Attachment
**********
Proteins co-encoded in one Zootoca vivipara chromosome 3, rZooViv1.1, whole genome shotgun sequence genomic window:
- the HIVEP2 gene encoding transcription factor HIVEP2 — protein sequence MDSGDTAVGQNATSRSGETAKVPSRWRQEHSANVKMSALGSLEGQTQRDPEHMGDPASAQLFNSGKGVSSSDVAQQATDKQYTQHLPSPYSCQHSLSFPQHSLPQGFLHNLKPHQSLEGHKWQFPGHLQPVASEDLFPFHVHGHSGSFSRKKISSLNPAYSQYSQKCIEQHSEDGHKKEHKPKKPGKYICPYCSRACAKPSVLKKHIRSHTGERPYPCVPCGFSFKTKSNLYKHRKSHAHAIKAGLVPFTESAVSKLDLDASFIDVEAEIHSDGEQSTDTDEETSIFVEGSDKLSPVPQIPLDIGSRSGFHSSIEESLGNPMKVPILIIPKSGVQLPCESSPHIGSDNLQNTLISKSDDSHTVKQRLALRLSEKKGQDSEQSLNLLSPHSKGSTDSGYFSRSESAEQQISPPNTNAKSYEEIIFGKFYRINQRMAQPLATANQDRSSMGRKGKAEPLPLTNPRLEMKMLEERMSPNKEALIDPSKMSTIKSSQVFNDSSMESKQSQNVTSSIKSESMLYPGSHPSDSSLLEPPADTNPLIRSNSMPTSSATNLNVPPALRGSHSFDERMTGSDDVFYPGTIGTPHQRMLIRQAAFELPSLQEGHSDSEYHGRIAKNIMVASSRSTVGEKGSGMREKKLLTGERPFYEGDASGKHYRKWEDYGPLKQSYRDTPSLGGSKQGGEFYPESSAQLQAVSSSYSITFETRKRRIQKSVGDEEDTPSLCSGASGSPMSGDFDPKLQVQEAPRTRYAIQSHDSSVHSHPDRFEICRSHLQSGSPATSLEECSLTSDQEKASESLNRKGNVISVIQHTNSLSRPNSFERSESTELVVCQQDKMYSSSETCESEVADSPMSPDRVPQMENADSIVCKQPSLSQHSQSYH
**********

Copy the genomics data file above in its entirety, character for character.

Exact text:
Proteins co-encoded in one Zootoca vivipara chromosome 3, rZooViv1.1, whole genome shotgun sequence genomic window:
- the HIVEP2 gene encoding transcription factor HIVEP2 — protein sequence MDSGDTAVGQNATSRSGETAKVPSRWRQEHSANVKMSALGSLEGQTQRDPEHMGDPASAQLFNSGKGVSSSDVAQQATDKQYTQHLPSPYSCQHSLSFPQHSLPQGFLHNLKPHQSLEGHKWQFPGHLQPVASEDLFPFHVHGHSGSFSRKKISSLNPAYSQYSQKCIEQHSEDGHKKEHKPKKPGKYICPYCSRACAKPSVLKKHIRSHTGERPYPCVPCGFSFKTKSNLYKHRKSHAHAIKAGLVPFTESAVSKLDLDASFIDVEAEIHSDGEQSTDTDEETSIFVEGSDKLSPVPQIPLDIGSRSGFHSSIEESLGNPMKVPILIIPKSGVQLPCESSPHIGSDNLQNTLISKSDDSHTVKQRLALRLSEKKGQDSEQSLNLLSPHSKGSTDSGYFSRSESAEQQISPPNTNAKSYEEIIFGKFYRINQRMAQPLATANQDRSSMGRKGKAEPLPLTNPRLEMKMLEERMSPNKEALIDPSKMSTIKSSQVFNDSSMESKQSQNVTSSIKSESMLYPGSHPSDSSLLEPPADTNPLIRSNSMPTSSATNLNVPPALRGSHSFDERMTGSDDVFYPGTIGTPHQRMLIRQAAFELPSLQEGHSDSEYHGRIAKNIMVASSRSTVGEKGSGMREKKLLTGERPFYEGDASGKHYRKWEDYGPLKQSYRDTPSLGGSKQGGEFYPESSAQLQAVSSSYSITFETRKRRIQKSVGDEEDTPSLCSGASGSPMSGDFDPKLQVQEAPRTRYAIQSHDSSVHSHPDRFEICRSHLQSGSPATSLEECSLTSDQEKASESLNRKGNVISVIQHTNSLSRPNSFERSESTELVVCQQDKMYSSSETCESEVADSPMSPDRVPQMENADSIVCKQPSLSQHSQSYH